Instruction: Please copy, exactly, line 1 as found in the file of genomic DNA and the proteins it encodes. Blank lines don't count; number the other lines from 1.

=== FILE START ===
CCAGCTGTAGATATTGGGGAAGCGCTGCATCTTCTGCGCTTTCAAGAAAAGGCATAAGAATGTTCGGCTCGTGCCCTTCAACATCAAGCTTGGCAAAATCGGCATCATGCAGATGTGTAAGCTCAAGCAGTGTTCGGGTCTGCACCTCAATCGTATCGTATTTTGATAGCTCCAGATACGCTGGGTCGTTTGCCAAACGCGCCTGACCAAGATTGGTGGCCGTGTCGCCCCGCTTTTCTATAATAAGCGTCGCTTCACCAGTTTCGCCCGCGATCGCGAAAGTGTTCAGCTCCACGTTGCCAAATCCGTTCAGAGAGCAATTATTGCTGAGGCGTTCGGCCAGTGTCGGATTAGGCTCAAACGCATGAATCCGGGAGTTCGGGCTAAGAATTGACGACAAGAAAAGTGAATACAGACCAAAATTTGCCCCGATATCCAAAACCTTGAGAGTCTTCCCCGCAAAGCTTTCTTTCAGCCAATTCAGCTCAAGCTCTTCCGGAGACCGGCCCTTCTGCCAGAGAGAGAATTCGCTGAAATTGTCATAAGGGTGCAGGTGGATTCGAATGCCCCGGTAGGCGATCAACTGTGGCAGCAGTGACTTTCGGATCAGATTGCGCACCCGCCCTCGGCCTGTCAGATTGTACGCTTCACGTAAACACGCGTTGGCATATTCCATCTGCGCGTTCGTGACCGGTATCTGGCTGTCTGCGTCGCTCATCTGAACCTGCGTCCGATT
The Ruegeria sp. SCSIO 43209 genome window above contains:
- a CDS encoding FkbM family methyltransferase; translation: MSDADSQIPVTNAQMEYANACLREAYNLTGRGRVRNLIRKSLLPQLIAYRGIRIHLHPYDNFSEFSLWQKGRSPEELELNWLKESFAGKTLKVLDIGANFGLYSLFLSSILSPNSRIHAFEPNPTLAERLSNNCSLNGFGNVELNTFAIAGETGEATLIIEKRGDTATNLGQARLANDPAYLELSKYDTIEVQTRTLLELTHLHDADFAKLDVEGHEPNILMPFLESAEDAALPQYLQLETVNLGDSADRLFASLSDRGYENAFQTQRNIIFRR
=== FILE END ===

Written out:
CCAGCTGTAGATATTGGGGAAGCGCTGCATCTTCTGCGCTTTCAAGAAAAGGCATAAGAATGTTCGGCTCGTGCCCTTCAACATCAAGCTTGGCAAAATCGGCATCATGCAGATGTGTAAGCTCAAGCAGTGTTCGGGTCTGCACCTCAATCGTATCGTATTTTGATAGCTCCAGATACGCTGGGTCGTTTGCCAAACGCGCCTGACCAAGATTGGTGGCCGTGTCGCCCCGCTTTTCTATAATAAGCGTCGCTTCACCAGTTTCGCCCGCGATCGCGAAAGTGTTCAGCTCCACGTTGCCAAATCCGTTCAGAGAGCAATTATTGCTGAGGCGTTCGGCCAGTGTCGGATTAGGCTCAAACGCATGAATCCGGGAGTTCGGGCTAAGAATTGACGACAAGAAAAGTGAATACAGACCAAAATTTGCCCCGATATCCAAAACCTTGAGAGTCTTCCCCGCAAAGCTTTCTTTCAGCCAATTCAGCTCAAGCTCTTCCGGAGACCGGCCCTTCTGCCAGAGAGAGAATTCGCTGAAATTGTCATAAGGGTGCAGGTGGATTCGAATGCCCCGGTAGGCGATCAACTGTGGCAGCAGTGACTTTCGGATCAGATTGCGCACCCGCCCTCGGCCTGTCAGATTGTACGCTTCACGTAAACACGCGTTGGCATATTCCATCTGCGCGTTCGTGACCGGTATCTGGCTGTCTGCGTCGCTCATCTGAACCTGCGTCCGATT